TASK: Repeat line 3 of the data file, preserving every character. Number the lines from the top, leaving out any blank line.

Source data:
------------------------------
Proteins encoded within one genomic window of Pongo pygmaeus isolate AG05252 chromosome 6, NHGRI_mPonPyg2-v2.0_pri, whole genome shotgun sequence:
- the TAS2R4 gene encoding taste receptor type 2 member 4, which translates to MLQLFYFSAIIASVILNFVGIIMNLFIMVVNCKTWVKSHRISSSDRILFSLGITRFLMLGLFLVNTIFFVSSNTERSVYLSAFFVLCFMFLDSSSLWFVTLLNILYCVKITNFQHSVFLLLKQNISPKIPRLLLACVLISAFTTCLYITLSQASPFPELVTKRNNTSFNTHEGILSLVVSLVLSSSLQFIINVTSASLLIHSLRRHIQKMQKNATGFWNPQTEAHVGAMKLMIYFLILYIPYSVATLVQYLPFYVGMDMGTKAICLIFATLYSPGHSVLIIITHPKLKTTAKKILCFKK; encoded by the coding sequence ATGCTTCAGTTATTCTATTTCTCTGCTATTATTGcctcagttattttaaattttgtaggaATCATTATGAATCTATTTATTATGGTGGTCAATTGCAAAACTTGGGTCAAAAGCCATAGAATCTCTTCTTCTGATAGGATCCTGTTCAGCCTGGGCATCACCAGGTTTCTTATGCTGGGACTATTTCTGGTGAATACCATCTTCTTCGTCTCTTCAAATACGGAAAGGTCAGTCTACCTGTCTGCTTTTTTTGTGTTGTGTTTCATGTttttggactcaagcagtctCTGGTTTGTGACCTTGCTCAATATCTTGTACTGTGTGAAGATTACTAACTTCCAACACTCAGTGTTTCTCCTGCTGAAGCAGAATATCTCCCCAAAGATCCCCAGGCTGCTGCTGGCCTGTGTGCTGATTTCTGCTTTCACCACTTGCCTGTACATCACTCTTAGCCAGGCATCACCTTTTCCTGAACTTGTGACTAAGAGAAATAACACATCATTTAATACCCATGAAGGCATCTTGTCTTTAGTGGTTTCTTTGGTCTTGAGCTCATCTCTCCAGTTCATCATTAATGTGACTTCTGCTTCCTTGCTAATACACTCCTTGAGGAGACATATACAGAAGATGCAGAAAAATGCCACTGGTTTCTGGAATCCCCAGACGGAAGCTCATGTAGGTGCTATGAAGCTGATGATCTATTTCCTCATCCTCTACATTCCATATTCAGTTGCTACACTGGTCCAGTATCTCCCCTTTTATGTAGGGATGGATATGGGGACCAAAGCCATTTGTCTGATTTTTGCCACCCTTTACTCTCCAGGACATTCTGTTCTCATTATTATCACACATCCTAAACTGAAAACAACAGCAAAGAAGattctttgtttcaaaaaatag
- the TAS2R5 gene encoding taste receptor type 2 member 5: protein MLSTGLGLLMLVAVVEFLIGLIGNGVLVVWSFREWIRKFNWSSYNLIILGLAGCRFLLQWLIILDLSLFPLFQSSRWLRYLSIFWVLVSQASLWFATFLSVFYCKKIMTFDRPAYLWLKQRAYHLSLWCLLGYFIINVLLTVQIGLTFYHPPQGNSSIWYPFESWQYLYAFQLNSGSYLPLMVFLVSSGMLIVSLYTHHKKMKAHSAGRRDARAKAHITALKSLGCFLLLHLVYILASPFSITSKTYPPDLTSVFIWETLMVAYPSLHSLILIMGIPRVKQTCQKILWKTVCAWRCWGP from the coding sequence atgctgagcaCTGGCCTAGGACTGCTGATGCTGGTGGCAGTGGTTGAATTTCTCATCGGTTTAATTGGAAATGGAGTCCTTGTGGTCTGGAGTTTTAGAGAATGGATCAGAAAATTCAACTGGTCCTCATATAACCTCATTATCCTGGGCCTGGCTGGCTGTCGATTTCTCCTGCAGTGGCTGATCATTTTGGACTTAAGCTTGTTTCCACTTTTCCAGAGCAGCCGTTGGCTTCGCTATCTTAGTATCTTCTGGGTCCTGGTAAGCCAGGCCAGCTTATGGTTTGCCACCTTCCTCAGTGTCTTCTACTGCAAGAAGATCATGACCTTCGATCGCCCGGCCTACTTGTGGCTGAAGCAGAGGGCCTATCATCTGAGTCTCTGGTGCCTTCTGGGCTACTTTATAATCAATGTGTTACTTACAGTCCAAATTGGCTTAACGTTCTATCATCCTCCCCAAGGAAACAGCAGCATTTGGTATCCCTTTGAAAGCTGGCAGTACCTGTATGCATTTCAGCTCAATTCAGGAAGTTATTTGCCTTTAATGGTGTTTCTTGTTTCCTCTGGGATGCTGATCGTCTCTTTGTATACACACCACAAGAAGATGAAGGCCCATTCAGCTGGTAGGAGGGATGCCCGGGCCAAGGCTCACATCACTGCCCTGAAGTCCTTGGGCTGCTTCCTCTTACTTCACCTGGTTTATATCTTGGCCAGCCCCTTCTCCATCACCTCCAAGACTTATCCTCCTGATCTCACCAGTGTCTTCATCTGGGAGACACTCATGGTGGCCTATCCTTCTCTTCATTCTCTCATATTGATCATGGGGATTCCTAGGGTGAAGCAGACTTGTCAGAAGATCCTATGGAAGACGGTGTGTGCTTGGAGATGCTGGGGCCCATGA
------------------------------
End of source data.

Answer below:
- the TAS2R5 gene encoding taste receptor type 2 member 5: protein MLSTGLGLLMLVAVVEFLIGLIGNGVLVVWSFREWIRKFNWSSYNLIILGLAGCRFLLQWLIILDLSLFPLFQSSRWLRYLSIFWVLVSQASLWFATFLSVFYCKKIMTFDRPAYLWLKQRAYHLSLWCLLGYFIINVLLTVQIGLTFYHPPQGNSSIWYPFESWQYLYAFQLNSGSYLPLMVFLVSSGMLIVSLYTHHKKMKAHSAGRRDARAKAHITALKSLGCFLLLHLVYILASPFSITSKTYPPDLTSVFIWETLMVAYPSLHSLILIMGIPRVKQTCQKILWKTVCAWRCWGP from the coding sequence atgctgagcaCTGGCCTAGGACTGCTGATGCTGGTGGCAGTGGTTGAATTTCTCATCGGTTTAATTGGAAATGGAGTCCTTGTGGTCTGGAGTTTTAGAGAATGGATCAGAAAATTCAACTGGTCCTCATATAACCTCATTATCCTGGGCCTGGCTGGCTGTCGATTTCTCCTGCAGTGGCTGATCATTTTGGACTTAAGCTTGTTTCCACTTTTCCAGAGCAGCCGTTGGCTTCGCTATCTTAGTATCTTCTGGGTCCTGGTAAGCCAGGCCAGCTTATGGTTTGCCACCTTCCTCAGTGTCTTCTACTGCAAGAAGATCATGACCTTCGATCGCCCGGCCTACTTGTGGCTGAAGCAGAGGGCCTATCATCTGAGTCTCTGGTGCCTTCTGGGCTACTTTATAATCAATGTGTTACTTACAGTCCAAATTGGCTTAACGTTCTATCATCCTCCCCAAGGAAACAGCAGCATTTGGTATCCCTTTGAAAGCTGGCAGTACCTGTATGCATTTCAGCTCAATTCAGGAAGTTATTTGCCTTTAATGGTGTTTCTTGTTTCCTCTGGGATGCTGATCGTCTCTTTGTATACACACCACAAGAAGATGAAGGCCCATTCAGCTGGTAGGAGGGATGCCCGGGCCAAGGCTCACATCACTGCCCTGAAGTCCTTGGGCTGCTTCCTCTTACTTCACCTGGTTTATATCTTGGCCAGCCCCTTCTCCATCACCTCCAAGACTTATCCTCCTGATCTCACCAGTGTCTTCATCTGGGAGACACTCATGGTGGCCTATCCTTCTCTTCATTCTCTCATATTGATCATGGGGATTCCTAGGGTGAAGCAGACTTGTCAGAAGATCCTATGGAAGACGGTGTGTGCTTGGAGATGCTGGGGCCCATGA